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Intelligence Bulletin - 28 September, 2020

28 Sep 2020


Local impact

Health

  • Cornwall has seen another rise in Covid-19 cases. More than 120 people tested positive from 21 to 27 September, raising the total number of cases in Cornwall above 1300 and  the infection rate per 100,000 to around 230, with local outbreaks recorded in a number of locations, such as the Isles of Scilly, Exeter University, HMS Raleigh and a meat processing plant in Pool. The South West, however, still has the lowest infection rate per 100,000 population of all regions in England.
  • The leader of Cornwall Council, Julian German, has criticised the government’s Track & Trace system. At the council meeting last Tuesday, the council leader said that after listening to the experiences of members of the public it was "clear from the sheer volume of responses that the system isn’t working, and I’m deeply concerned that people of Cornwall are suffering as a result". He added: “If we are to beat this virus, we need a testing system that is fit for purpose. I worry that at this present moment we don’t have one.”
  • The RNLI has extended their lifeguard cover of major beaches in Cornwall by a month. A RNLI spokesperson said this year had been one of the busiest summers the region had ever seen, an effect of lockdown and restrictions on travel abroad.

Economy

  • Four cities in Cornwall will benefit from the government’s Towns Fund. The funding, ranging from £500,000 up to £1m, will be used to kick start regeneration projects such as new green spaces, pop-up business spaces, or pedestrianizing streets. Among the Cornish cities being supported are Camborne, Penzance, St Ives and Truro.
  • Prior to the recent changes in government’s guidance on working from home, the return to workplaces in Cornwall had been increasing slowly. Analysis of Google Mobility Data (undertaken by the Intelligence Network) shows how the number of people visiting workplaces had been rising but remained below pre-lockdown levels. As people are now again urged to work from home wherever possible, this upward trend is likely to be reverted, having likely knock-on effects for city centres.



Housing

  • Cornwall’s millionaire property market seems to have benefited from the pandemic. Rightmove data indicates that the market for properties worth £1 million or more has seen an annual increase of 165%, making Cornwall the county with the third biggest rise in sales of properties with an asking price of £1 million or more, after Norfolk and Wiltshire. Industry experts say that lockdown has made £1million-plus buyers re-assess their work-life balance which in turn has led to an uptake in ‘lifestyle relocations’.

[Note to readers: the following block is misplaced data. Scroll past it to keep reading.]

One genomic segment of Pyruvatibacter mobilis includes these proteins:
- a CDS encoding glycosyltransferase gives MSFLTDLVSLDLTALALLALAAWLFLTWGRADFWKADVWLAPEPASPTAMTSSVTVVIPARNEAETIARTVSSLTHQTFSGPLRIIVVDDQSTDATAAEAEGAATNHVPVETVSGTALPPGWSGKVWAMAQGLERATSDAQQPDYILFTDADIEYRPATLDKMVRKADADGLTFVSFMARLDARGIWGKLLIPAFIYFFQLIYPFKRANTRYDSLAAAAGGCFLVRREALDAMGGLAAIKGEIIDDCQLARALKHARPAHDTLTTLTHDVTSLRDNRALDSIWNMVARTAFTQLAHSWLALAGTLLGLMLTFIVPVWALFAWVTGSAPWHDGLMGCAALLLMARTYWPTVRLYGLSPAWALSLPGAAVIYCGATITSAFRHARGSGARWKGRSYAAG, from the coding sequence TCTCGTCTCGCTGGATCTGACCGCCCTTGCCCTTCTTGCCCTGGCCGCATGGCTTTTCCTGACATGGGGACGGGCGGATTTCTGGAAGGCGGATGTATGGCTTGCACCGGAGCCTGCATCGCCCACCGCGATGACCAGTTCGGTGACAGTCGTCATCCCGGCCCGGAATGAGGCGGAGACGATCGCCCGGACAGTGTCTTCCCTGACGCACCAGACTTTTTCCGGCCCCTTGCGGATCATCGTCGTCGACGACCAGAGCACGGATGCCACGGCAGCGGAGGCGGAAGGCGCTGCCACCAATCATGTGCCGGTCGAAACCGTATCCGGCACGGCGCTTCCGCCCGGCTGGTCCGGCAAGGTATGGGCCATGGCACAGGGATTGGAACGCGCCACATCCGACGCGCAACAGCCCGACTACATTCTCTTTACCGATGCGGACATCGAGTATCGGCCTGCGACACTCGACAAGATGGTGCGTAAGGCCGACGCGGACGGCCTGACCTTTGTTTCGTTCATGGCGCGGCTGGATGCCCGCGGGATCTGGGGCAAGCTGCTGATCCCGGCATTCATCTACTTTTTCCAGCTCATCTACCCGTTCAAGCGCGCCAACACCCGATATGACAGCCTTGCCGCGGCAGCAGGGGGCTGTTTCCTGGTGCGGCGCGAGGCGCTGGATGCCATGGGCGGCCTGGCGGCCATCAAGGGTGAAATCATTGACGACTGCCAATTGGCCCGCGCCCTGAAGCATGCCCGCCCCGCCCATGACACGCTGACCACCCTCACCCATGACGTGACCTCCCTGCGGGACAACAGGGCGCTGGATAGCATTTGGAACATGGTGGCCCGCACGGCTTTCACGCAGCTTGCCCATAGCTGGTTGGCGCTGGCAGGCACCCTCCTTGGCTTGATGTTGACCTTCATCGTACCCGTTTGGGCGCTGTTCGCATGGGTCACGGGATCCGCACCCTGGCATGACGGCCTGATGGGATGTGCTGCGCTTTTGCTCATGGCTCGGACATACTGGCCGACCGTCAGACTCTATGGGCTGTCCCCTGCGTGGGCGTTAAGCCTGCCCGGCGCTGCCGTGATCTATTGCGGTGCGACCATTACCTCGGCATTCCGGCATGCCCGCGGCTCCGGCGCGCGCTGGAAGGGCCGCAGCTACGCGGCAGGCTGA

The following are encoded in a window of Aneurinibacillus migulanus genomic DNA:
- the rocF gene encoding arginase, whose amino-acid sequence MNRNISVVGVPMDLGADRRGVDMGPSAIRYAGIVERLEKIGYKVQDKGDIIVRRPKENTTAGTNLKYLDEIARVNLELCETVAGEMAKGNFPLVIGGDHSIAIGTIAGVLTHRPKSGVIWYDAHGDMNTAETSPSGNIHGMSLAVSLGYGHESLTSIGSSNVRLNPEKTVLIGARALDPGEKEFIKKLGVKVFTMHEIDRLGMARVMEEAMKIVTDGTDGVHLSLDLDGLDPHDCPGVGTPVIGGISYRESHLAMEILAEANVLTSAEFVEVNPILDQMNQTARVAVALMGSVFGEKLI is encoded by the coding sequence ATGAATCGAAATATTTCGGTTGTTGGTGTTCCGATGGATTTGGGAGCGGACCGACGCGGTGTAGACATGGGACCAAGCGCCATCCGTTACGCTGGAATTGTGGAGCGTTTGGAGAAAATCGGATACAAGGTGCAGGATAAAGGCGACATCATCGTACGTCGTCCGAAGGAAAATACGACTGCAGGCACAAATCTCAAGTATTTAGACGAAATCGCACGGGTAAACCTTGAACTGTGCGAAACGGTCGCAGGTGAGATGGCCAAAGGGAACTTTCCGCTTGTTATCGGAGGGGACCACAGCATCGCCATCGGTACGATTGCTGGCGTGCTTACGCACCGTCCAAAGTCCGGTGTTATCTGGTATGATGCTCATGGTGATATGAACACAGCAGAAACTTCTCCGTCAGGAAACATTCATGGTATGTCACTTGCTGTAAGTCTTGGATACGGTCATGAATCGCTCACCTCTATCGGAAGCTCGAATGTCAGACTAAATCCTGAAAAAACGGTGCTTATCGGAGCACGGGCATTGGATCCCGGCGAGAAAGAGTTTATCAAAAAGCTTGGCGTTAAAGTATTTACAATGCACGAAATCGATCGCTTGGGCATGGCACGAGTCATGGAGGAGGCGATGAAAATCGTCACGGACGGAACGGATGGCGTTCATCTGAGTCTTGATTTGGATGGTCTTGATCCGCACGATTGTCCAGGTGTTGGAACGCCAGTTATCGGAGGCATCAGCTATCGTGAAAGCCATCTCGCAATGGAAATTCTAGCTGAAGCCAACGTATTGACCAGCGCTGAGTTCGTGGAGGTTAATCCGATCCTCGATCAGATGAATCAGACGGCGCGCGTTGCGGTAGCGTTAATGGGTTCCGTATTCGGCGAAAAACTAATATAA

Migration

  • For the first time in over decade, Cornwall is experiencing a negative net migration rate. New analysis of local area migration, based on the Long-Term International Migration data published by the Office for National Statistics, shows that between mid-2018 and mid-2019 more people were leaving Cornwall to take up residence in another country than the other way around. It is estimated that in 2019 only 2% of the people living in Cornwall were non-British. Local area migration plays an important role for employment, skills, and the provision of local services.


National Impact

Health

  • The government has announced further national measures to address rising cases of coronavirus in England. The new rules see bars and restaurants close at 10pm, wedding ceremonies limited to 15 people, and office workers urged to work from home where possible. The new rules are expected to remain in place until March next year.
  • Meanwhile, Coronavirus cases in England have risen by 60% over the past week, bringing the R-value to 1.2-1.5. On Friday, the daily number of positive cases in the UK rose to a new high of 6,874.
  • According to a recent YouGov poll, the majority of people support the new lockdown measures announced by the Prime Minister last week. The main criticism of the package, however, is that it does not go far enough. 78% are in favour of the new measures, while those who oppose the latest raft of measures represent just 17% of the population. It is slightly higher among some groups, most notably the young, but it is a minority among all demographic groups.

Economy

  • Chancellor Rishi Sunak has announced a replacement for the furlough scheme which will come to an end at the end of October. The new job support scheme is scheduled to begin on 1 November and is due to last six months. To be eligible for the scheme, employees must work at least a third of their normal hours. They will be paid two-thirds of their pay for the remaining hours. The government pays a third of the hours not worked, while the employers pay the other third.
  • More people in Britain were returning to work prior to the change in government guidance on working from home. Data from the Office for National Statistics shows that over 6 in 10 (64%) working adults travelled to work, either exclusively or in combination with working from home. Only 6% said they were going to work all hours from home. With home working now being encouraged again, this trend is likely to change.

Housing

  • Housing Secretary Robert Jenrick has announced that renters affected by coronavirus will continue to be protected from evictions for another 4 weeks. The government also requires landlords to provide tenants with 6 months’ notice, unless they are dealing with serious cases of antisocial behaviour or domestic abuse. The homeless charity Shelter had previously warned more than 300,000 private renters had fallen into arrears since the pandemic started and were at risk of being evicted.




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